A Prisoner Tells His Tale By Matthew Hattley
In Search of the Truth
While reading the letters section in the February 13 issue of the Shawangunk Journal, I came across one written by Patricia Mitchell of Lake Katrine that caught my attention: Problems Within Our Correctional Facilities. As a prisoner inside one of those, I feel an obligation to address numerous inaccuracies in that letter.
First, regarding violence -- some advice to anyone voicing their opinion about New York correctional facilities. Name the specific prison(s) you are referring to. There are more than sixty operational prisons and many do not experience much violence, especially on a regular basis; Shawangunk, Eastern, Woodboume and Wallkill to name a few.
If Mrs. Mitchell's allegation that, "Last year there were over 700 assaults on officers and staff" is correct, then you are talking about 11 to 12 incidents per year per facility. Keep in mind there are about 54,000 prisoners so that 700 figure represents 1.3 percent of the prison population being involved in any given year. How many "assaults" are reported from Lake Katrine every month?
Plus, what's almost never mentioned is the fact that a large percentage of said "assaults" are prompted by the correction officers themselves; many of them are more stressed out than we are, and they go home every day. The only reason most even bother to write the unusual incident report is to receive worker's compensation; which if abused can be an easy way to earn a paycheck while never leaving your home for up to six months.
Furthermore, the number of prisoner assaults on staff is actually at an all-time low, not the opposite. The prison population has been decreasing at a rate of about 1,000 prisoners per year for the past decade; and the prisoners are aging. And believe me, older prisoners no longer waste time on such foolishness as assaulting a corrections officer. Our focus is on retuming to society. We have no desire to remain incarcerated forever.
Mrs. Mitchell also said, "Our officers provide a community service, they vow and are committed to keeping our community safe." Who are they keeping you safe from? Yourselves? CO's are not police officers, and their duties cease the moment they leave the prison grounds.
If she's referring to keeping your communities safe from us, as in preventing escapes, then sure, they're doing a good job. Escapes from New York prisons are very rare. In 2010, three inmates escaped; in 2009 there was one; in 2008, none; while two escaped in 2007.
However -- note please -- only one prisoner escaped from a maximum security prison between 2006 and 2010. Five of those who escaped between 2006 and 2010 were serving sentences for burglary, three for drug offenses and one for weapons possession. Remember there are 54,000 prisoners. The prisons are secure.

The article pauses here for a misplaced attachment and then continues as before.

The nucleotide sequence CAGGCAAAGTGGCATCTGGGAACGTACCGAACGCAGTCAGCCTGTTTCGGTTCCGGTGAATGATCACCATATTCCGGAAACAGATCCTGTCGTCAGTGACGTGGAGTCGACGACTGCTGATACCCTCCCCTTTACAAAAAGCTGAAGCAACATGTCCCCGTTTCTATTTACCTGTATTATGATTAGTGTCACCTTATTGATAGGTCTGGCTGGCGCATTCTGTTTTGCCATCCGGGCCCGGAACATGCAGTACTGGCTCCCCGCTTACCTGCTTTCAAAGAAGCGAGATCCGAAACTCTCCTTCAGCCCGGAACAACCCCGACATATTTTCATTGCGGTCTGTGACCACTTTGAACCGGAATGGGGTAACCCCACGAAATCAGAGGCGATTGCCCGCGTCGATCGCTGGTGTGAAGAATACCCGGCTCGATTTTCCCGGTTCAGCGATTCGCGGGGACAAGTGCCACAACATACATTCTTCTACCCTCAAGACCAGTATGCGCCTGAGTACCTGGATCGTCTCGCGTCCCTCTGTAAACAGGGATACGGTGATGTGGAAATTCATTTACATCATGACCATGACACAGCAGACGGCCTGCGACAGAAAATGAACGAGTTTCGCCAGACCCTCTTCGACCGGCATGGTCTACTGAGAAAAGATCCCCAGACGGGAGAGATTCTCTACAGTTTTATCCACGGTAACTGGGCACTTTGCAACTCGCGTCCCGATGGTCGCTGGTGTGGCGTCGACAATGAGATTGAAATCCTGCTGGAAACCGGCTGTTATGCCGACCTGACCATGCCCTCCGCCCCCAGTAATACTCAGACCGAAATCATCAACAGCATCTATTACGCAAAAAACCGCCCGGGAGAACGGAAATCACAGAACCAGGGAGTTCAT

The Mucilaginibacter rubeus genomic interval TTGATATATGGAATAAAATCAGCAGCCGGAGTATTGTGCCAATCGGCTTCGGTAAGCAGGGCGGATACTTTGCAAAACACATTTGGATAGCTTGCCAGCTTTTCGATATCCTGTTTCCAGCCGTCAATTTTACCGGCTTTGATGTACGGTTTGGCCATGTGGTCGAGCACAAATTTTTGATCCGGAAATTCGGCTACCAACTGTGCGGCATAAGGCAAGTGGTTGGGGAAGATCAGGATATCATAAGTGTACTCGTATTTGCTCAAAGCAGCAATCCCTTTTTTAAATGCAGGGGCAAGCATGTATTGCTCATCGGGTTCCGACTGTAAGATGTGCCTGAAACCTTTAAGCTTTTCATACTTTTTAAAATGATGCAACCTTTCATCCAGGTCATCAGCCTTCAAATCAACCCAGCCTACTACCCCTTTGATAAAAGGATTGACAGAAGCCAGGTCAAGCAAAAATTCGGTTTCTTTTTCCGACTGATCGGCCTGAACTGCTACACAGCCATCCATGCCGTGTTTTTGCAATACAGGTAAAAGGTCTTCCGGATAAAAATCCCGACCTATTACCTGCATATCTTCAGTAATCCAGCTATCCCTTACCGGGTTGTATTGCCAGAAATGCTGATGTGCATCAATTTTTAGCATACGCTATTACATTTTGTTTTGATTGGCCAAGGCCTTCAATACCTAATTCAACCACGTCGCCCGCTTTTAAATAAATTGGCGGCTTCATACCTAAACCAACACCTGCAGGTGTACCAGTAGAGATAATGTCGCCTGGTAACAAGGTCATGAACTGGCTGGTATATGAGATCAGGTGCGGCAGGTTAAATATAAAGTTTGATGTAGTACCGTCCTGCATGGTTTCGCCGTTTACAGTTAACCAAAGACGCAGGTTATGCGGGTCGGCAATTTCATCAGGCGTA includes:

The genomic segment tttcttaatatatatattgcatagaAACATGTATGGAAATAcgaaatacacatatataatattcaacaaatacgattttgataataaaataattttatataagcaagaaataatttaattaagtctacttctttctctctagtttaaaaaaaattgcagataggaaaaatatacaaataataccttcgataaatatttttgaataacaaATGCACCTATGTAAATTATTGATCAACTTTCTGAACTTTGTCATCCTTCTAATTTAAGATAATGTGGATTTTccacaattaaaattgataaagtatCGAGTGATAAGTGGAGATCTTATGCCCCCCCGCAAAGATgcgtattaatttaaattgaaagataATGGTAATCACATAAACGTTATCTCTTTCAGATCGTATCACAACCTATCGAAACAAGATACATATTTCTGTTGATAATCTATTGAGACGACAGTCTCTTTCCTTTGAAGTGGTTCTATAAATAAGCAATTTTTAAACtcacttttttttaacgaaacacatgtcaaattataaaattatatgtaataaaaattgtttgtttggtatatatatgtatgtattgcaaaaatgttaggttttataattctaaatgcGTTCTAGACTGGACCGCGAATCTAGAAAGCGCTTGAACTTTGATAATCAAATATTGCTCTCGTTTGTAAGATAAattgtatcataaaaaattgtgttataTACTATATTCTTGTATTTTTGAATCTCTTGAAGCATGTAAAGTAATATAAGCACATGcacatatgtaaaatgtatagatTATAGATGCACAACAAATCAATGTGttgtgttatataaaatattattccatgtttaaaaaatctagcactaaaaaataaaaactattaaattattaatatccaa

On to Mrs. Mitchell's remarks about prison closings. The reason Governor Cuomo has "closed and is continuing to close many correctional facilities" is because they are no longer full. There are still more than 6,000 empty beds, the cost to taxpayers is no longer feasible. To even suggest that there's "overcrowding" in the NYS prison system is a fabrication.
Also, over 90 percent of the "double bunks" were removed in early 2013, per a court order. The cells were too small for two occupants (6 foot by 8 foot). With the exception of Five Points C.F. there are no double bunks available to the general population. They are found only in "solitary confinement units" -- go figure!
The increased "aggravation" amongst prisoners that she reports has nothing to do with double bunking. It comes from the frustration of a parole board that blatantly refuses to grant parole, even to prisoners who've been eligible for years. Some are doing anything from two to fifteen years on top of their minimum sentence. This double bunking scenario is another fabrication.
Now, I agree that NY Corrections is "mixing mentally ill in with general population and cutting mental health staff." The state, it seems, would rather spend $70,000 a year per mental patient to house them in prisons than the $200,000 it would cost to adequately care for and treat said individuals. It's all about saving money, at the expense of the mentally ill.
However, you can't blame the governor for, "Reclassifying our more serious and violent inmates and placing them in medium security facilities rather than maximum security." This is the way the system works.
Allow me to explain. When a prisoner has six years or less remaining on their sentence, they are classified as "medium security." And thus they are transferred from a maximum security facility to a medium security facility. Unless, of course, they have constant disciplinary issues, such as fighting, or drugs etc. If that's the case they will stay in maximum security, or be transferred to one if they're in medium security. The reclassification process reflects our growth and potential to change for the better. Not all of us are evil to the core; most simply made some bad decisions.
Now to another fabrication -- prisoners are disciplined. If we display violent behavior, we are sent to solitary confinement. This is especially true of violence against a staff member, and confinement there can last years. This is not supposed to occur in this day and age, but it does. So, Mrs. Mitchell, contrary to what you believe, prisoners are punished when we break the rules. A little research will show you that everything I've stated here is factual.
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